Campaign launched to support mother’s bid to be reunited with twin sons

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Campaign launched to support mother’s bid to be reunited with twin sons

Beth Alexander has been fighting for access to her twin sons Samuel and Benjamin in Vienna courts after the breakdown of her marriage

Jenni Frazer is a freelance journalist

Beth Schlesinger (née Alexander) with her two children
Beth Schlesinger (née Alexander) with her two children

A major global campaign was launched this week to support the bid of the family lawyer Beth Alexander to be reunited with her twin sons, Samuel and Benjamin.

The two boys live in Vienna with Ms Alexander’s ex-husband, Dr Michael Schlesinger, whom she has been fighting in the Vienna courts after the breakdown of their short marriage.

Despite repeated attempts to gain regular and normalised access or visitation rights, Ms Alexander, a British citizen, has had minimal success in the Austrian courts. Last summer, she was able only to see her sons for one brief, supervised visit, for the first time in five years. Dr Schlesinger has successfully argued that she is mentally ill and unfit to take care of their sons, who are now 12 and approaching their barmitzvah in June this year.

Ms Alexander said she had an estimated 5,000 supporters who were “itching” to help her. She also has the backing from Chief Rabbi Ephraim Mirvis, Hendon MP Matthew Offord and Jewish Women’s Aid.

The case has been in and out of the Vienna court system since shortly after the twins’ birth, with different rulings given which have severely affected Ms Alexander’s ability to see or bond with her children on a regular basis.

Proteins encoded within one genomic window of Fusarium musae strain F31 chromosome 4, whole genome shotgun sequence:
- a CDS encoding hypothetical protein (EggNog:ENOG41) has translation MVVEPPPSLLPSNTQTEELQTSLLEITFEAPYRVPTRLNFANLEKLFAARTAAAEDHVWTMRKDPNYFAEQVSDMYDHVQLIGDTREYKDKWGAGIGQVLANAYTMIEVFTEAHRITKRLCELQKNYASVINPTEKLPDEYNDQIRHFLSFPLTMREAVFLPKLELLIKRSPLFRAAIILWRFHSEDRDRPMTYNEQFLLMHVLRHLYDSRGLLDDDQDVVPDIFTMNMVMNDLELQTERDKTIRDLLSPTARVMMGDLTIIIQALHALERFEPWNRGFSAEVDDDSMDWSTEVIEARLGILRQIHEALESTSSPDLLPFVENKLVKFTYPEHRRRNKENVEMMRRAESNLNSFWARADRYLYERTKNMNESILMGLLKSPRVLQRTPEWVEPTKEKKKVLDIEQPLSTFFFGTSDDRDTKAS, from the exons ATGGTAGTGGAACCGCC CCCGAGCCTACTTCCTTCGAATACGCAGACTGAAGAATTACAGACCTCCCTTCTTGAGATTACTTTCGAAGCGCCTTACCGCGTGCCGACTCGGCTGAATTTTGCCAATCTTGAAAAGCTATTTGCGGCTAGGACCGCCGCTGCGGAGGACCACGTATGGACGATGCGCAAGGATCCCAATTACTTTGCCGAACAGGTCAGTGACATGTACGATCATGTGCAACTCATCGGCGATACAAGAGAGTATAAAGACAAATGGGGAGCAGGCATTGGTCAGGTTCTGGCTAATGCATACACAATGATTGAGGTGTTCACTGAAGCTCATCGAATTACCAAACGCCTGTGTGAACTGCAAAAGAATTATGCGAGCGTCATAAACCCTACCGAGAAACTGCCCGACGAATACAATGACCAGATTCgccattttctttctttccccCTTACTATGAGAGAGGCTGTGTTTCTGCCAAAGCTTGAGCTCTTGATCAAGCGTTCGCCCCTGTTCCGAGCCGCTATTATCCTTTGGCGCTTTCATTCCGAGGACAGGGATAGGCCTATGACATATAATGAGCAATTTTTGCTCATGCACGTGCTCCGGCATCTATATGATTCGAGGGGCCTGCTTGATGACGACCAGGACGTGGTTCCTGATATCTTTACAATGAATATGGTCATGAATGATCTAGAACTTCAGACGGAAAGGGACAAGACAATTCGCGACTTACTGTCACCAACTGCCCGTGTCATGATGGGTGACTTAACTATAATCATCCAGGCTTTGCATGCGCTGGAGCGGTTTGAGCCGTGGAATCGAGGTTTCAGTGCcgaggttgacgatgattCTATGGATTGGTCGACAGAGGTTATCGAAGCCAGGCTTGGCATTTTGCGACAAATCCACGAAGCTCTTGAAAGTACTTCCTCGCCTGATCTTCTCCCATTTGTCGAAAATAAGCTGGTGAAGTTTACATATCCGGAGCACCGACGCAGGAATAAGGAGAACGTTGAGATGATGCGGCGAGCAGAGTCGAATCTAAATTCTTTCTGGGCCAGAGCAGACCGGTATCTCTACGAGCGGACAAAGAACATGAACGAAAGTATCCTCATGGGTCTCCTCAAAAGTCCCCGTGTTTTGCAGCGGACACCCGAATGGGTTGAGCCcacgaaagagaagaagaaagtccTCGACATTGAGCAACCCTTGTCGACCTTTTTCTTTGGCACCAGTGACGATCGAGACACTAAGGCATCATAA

The latest blow came after she applied for improved access through the International Child Abduction and Contact Unit, but her application was kicked back to the courts. The same judge who originally ruled against Ms Alexander, Judge Susanne Gottlicher, now says it would “not be in the best interest” of the boys for there to be any contact at all with their mother — including phone calls.

 Ms Alexander said that her ex-husband had even insisted, at last summer’s short meeting, that Samuel and Benjamin only spoke to her in German. “I speak to them in English but the boys reply in German — and they have said to me, ‘Mamma, English is forbidden’”.

She added: “It was a supervised meeting, so everything was censored and the children were very uncomfortable. It was really a form of abuse: whatever I said, the [supervisor] was listening and would say, oh, you’re not allowed to say that”.

She said that previously the limited access arrangements had worked well, culminating in a “wonderful” holiday that she had been able to have with her sons.

This, she thinks, was the final straw for Dr Schlesinger, who, she claims, “couldn’t bear” the fact that the relationship was working so well. “He went to social services and my access was reduced to just three hours a week.”

Ms Alexander eventually left Vienna in 2016 “because I couldn’t see a way forward”. She returned to Britain and qualified as a solicitor and reignited her campaign to improve her access to the twins — but now all contact has been denied.

Describing her ex-husband as “intimidating” and “a bully”, she said she believed her sons had been scared into telling the court that they did not want contact with her. “He was sitting outside the courtroom”, she said.

Now, as their barmitzvah approaches, Beth Alexander is desperately hoping to bring her sons back to the UK to celebrate here. She said: “The barmitzvah’s in June. Obviously, I’m not included in any of the arrangements and I don’t even know what date it is, or whether I am allowed to attend”. Her supporters, she said, were being asked to contact the president of the Vienna Jewish community, Oskar Deutsch, to protest against the draconian rulings.


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